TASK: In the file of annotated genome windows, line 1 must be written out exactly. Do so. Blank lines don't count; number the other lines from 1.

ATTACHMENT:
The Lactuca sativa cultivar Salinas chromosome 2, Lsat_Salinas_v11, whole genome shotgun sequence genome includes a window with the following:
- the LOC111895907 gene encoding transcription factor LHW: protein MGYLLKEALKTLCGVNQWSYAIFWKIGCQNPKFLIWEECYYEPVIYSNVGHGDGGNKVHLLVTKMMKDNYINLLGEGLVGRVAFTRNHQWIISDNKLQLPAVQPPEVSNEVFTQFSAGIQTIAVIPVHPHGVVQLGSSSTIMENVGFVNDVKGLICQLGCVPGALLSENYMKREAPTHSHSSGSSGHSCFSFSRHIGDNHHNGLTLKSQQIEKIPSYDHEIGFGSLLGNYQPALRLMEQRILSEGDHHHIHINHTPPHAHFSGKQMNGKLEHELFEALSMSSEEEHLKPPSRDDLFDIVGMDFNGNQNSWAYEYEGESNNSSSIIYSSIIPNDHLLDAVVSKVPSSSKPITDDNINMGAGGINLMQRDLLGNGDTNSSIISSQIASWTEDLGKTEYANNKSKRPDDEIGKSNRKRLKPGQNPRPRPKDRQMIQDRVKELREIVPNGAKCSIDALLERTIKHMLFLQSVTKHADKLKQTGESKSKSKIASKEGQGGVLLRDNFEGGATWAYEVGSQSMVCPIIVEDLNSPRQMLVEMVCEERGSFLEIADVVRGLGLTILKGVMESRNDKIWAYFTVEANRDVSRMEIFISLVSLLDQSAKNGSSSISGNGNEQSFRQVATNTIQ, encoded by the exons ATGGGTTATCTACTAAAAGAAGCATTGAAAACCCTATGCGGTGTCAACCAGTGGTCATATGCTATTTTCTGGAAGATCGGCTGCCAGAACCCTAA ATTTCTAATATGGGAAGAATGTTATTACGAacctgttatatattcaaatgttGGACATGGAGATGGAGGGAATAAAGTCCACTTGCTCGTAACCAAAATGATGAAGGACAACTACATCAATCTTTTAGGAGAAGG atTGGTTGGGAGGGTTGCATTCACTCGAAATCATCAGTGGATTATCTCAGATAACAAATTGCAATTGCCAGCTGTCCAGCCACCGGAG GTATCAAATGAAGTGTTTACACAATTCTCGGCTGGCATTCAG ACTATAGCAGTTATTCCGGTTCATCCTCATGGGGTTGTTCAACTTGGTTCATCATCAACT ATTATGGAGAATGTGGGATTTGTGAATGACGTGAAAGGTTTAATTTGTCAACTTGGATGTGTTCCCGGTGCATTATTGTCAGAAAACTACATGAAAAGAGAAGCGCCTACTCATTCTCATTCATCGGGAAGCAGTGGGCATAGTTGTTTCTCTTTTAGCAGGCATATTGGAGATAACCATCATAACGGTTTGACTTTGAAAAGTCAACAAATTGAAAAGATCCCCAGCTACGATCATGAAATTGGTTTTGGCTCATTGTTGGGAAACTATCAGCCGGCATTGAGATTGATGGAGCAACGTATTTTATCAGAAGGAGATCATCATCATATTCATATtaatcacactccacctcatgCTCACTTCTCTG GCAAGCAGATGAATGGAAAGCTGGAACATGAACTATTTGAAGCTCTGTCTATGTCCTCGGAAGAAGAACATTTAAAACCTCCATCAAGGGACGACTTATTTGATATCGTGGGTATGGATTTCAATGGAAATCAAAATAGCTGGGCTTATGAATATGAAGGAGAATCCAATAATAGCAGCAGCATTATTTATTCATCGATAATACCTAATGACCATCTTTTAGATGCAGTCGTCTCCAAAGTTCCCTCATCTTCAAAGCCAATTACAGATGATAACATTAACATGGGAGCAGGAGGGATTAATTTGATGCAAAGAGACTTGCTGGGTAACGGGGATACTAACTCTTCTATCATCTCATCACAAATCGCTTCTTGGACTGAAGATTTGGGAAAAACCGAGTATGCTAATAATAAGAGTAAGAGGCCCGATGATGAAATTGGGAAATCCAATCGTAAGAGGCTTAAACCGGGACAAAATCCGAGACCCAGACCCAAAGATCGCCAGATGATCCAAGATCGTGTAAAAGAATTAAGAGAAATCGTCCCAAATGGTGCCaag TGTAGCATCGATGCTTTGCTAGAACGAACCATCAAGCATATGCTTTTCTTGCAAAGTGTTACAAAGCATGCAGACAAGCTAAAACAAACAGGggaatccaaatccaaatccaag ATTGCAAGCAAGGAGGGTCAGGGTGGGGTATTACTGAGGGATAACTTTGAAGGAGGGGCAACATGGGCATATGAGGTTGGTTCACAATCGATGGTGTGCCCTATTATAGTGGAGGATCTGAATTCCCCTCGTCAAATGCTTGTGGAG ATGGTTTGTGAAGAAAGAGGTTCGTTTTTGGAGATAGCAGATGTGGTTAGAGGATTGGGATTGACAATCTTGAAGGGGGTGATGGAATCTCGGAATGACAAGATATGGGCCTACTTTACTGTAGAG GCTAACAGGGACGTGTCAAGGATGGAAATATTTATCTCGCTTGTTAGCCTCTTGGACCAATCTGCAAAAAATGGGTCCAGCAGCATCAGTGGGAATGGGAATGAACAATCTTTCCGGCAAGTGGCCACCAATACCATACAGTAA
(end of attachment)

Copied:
The Lactuca sativa cultivar Salinas chromosome 2, Lsat_Salinas_v11, whole genome shotgun sequence genome includes a window with the following: